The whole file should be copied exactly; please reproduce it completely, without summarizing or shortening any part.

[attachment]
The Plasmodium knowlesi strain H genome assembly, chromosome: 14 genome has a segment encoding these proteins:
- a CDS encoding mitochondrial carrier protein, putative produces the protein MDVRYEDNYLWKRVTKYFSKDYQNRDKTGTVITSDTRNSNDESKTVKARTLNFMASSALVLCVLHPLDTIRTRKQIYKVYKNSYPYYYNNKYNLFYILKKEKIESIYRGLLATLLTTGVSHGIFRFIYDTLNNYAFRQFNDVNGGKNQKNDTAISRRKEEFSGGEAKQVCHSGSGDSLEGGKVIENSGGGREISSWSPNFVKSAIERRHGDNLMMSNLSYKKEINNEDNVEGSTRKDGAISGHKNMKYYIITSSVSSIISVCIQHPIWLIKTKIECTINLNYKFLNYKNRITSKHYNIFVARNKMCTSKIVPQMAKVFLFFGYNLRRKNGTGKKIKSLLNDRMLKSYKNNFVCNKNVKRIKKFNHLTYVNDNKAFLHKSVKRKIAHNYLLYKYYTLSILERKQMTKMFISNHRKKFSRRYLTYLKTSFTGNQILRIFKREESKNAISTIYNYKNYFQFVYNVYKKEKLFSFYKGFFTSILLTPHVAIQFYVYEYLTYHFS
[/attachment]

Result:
The Plasmodium knowlesi strain H genome assembly, chromosome: 14 genome has a segment encoding these proteins:
- a CDS encoding mitochondrial carrier protein, putative produces the protein MDVRYEDNYLWKRVTKYFSKDYQNRDKTGTVITSDTRNSNDESKTVKARTLNFMASSALVLCVLHPLDTIRTRKQIYKVYKNSYPYYYNNKYNLFYILKKEKIESIYRGLLATLLTTGVSHGIFRFIYDTLNNYAFRQFNDVNGGKNQKNDTAISRRKEEFSGGEAKQVCHSGSGDSLEGGKVIENSGGGREISSWSPNFVKSAIERRHGDNLMMSNLSYKKEINNEDNVEGSTRKDGAISGHKNMKYYIITSSVSSIISVCIQHPIWLIKTKIECTINLNYKFLNYKNRITSKHYNIFVARNKMCTSKIVPQMAKVFLFFGYNLRRKNGTGKKIKSLLNDRMLKSYKNNFVCNKNVKRIKKFNHLTYVNDNKAFLHKSVKRKIAHNYLLYKYYTLSILERKQMTKMFISNHRKKFSRRYLTYLKTSFTGNQILRIFKREESKNAISTIYNYKNYFQFVYNVYKKEKLFSFYKGFFTSILLTPHVAIQFYVYEYLTYHFS